“Never give in. Never give in. Never give in. Never, never, never, never give in.” Winston Churchill (1941 commencement speech to his prep school.)
“Meg, you should explore something else. You’re not cut out for writing.” I didn’t know what to say. The comment came after school from my English teacher. I was, in a word, shattered. How was it that the one thing I wanted to do the most was the very thing I was the worst at doing? I was in my senior year at Urbana High School and felt particularly humiliated, given the fact that my father was an accomplished university professor and well published. My mother, meanwhile, had earned her PhD in English and just published her first book. My teacher’s discouragement came only a month after classes began and we had been tasked with keeping a detailed journal. The journal wasn’t graded, but was intended to have us grow accustomed to daily, observational writing.
That night while I was doing my homework, my mom entered my room to call me to dinner I turned around, the red in my eyes still apparent, and poured it all out. She put her arm around my shoulder and said softly. “Many that are considered great writers weren’t born that way. It took time, and also they needed to write something they felt passionate about.” As she continued my Dad walked in, clearly having overheard our conversation. “….and by the way Meg, I always have to come back to my writing, at least several times before I am happy with it….and your mother edits everything I write too before it is final.” I looked up at him, and he finished with,“You have a lot of really important experiences. One day you will learn exactly how to draw upon them….just give it time.”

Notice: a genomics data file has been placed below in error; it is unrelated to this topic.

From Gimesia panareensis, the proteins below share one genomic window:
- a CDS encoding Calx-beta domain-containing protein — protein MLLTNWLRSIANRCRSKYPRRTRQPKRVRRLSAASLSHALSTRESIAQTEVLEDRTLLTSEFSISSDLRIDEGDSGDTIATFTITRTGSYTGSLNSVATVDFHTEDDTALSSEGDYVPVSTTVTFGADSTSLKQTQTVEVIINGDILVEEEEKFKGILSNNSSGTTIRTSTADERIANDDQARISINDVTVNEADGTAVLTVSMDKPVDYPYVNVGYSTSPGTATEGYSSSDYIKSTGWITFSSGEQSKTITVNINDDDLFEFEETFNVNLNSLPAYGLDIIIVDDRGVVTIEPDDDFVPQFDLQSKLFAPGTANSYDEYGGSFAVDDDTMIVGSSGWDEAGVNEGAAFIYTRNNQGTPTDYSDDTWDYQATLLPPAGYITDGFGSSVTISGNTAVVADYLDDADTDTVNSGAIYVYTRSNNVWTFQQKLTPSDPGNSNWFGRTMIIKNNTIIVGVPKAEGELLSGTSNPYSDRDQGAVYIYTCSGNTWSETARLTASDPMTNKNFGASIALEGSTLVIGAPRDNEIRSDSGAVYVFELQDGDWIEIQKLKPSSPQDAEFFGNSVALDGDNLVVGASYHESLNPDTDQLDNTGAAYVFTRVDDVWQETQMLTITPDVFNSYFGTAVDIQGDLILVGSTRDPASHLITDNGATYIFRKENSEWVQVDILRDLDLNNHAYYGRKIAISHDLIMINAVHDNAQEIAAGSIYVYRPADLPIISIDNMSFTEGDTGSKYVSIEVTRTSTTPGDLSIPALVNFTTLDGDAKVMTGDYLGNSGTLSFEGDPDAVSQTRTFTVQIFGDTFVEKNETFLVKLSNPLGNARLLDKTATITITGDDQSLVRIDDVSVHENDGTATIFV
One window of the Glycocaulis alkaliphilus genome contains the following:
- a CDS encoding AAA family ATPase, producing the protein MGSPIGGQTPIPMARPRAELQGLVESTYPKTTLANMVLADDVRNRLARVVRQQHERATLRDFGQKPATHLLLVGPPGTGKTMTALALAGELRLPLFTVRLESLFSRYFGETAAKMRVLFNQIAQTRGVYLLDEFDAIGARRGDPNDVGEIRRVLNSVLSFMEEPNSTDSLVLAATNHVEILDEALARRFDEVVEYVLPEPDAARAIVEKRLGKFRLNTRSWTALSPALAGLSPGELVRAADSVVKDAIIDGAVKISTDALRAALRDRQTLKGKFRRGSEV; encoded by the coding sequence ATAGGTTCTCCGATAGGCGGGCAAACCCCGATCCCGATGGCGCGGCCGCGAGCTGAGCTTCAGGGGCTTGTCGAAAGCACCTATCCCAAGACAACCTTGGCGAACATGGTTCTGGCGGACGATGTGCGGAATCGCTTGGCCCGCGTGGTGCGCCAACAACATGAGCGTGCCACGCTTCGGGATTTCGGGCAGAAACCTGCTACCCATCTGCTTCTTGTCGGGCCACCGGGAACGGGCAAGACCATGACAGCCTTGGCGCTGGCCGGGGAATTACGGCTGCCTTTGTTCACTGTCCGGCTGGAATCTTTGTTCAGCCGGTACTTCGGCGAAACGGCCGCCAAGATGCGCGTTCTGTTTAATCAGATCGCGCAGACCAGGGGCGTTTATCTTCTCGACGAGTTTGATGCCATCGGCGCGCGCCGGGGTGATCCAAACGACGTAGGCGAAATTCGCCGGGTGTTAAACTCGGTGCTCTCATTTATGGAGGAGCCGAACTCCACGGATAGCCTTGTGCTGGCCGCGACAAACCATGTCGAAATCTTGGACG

That night, as I lay in bed, I made up my mind, I would one day write. Whatever my teacher thought no longer mattered.
“Not really…..well, I guess there was my English teacher back at Urbana High who I considered kind of mean, Char. I mean, he made me feel terrible about my writing. Who knows, though, back then? I probably didn’t even know how to develop a protagonist in a story.” We were driving the long stretch on I-95 toward Hyannis, MA, then to the ferry to Nantucket for our summer vacation. It was a long trip. Charlie had asked me if I had ever had a mean teacher. Assuming he needed more explanation, Ethan, Charlie’s older brother, jumped into the conversation, “Charlie, an antagonist is a person who is mean to someone….like an enemy in the story. A protagonist is the main character–like if you were writing a story about yourself, you would be the protagonist and the antagonist would make your life hard.” Ignoring Ethan’s explanation, Charlie began to recall a story he had learned from his cousin, where a teacher duct-taped a child’s mouth for talking too much. “Mom, now THAT is mean. I heard that she was so horrible, a few kids begged their moms to be home-schooled!” I gazed out the window, fighting back a momentary tinge of dread that I always feel when a new school year begins and I never know where school-related cruelty might lurk.